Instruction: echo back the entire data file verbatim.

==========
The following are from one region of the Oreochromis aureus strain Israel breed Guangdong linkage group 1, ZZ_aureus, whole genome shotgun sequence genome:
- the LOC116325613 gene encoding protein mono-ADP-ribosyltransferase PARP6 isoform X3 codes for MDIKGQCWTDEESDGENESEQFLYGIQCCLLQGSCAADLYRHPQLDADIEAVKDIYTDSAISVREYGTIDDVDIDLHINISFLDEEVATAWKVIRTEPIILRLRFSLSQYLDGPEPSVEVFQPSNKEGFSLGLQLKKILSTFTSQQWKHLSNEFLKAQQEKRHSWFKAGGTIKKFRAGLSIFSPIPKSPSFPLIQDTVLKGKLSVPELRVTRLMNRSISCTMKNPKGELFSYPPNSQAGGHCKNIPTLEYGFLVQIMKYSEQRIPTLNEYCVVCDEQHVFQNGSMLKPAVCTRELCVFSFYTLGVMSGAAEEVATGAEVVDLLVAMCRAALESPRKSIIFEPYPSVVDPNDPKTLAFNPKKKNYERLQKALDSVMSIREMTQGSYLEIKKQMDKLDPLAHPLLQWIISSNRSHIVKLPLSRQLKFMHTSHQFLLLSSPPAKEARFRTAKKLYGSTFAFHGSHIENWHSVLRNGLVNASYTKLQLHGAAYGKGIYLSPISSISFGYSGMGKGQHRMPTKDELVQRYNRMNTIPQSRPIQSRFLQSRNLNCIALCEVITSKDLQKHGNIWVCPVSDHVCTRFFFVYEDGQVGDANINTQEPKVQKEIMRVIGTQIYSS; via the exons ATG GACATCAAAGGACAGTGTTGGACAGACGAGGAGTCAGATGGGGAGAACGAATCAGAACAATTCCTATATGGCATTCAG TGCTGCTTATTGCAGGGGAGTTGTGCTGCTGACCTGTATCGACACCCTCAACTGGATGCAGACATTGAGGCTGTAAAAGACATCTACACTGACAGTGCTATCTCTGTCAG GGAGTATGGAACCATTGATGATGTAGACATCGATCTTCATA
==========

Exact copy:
The following are from one region of the Oreochromis aureus strain Israel breed Guangdong linkage group 1, ZZ_aureus, whole genome shotgun sequence genome:
- the LOC116325613 gene encoding protein mono-ADP-ribosyltransferase PARP6 isoform X3 codes for MDIKGQCWTDEESDGENESEQFLYGIQCCLLQGSCAADLYRHPQLDADIEAVKDIYTDSAISVREYGTIDDVDIDLHINISFLDEEVATAWKVIRTEPIILRLRFSLSQYLDGPEPSVEVFQPSNKEGFSLGLQLKKILSTFTSQQWKHLSNEFLKAQQEKRHSWFKAGGTIKKFRAGLSIFSPIPKSPSFPLIQDTVLKGKLSVPELRVTRLMNRSISCTMKNPKGELFSYPPNSQAGGHCKNIPTLEYGFLVQIMKYSEQRIPTLNEYCVVCDEQHVFQNGSMLKPAVCTRELCVFSFYTLGVMSGAAEEVATGAEVVDLLVAMCRAALESPRKSIIFEPYPSVVDPNDPKTLAFNPKKKNYERLQKALDSVMSIREMTQGSYLEIKKQMDKLDPLAHPLLQWIISSNRSHIVKLPLSRQLKFMHTSHQFLLLSSPPAKEARFRTAKKLYGSTFAFHGSHIENWHSVLRNGLVNASYTKLQLHGAAYGKGIYLSPISSISFGYSGMGKGQHRMPTKDELVQRYNRMNTIPQSRPIQSRFLQSRNLNCIALCEVITSKDLQKHGNIWVCPVSDHVCTRFFFVYEDGQVGDANINTQEPKVQKEIMRVIGTQIYSS; via the exons ATG GACATCAAAGGACAGTGTTGGACAGACGAGGAGTCAGATGGGGAGAACGAATCAGAACAATTCCTATATGGCATTCAG TGCTGCTTATTGCAGGGGAGTTGTGCTGCTGACCTGTATCGACACCCTCAACTGGATGCAGACATTGAGGCTGTAAAAGACATCTACACTGACAGTGCTATCTCTGTCAG GGAGTATGGAACCATTGATGATGTAGACATCGATCTTCATA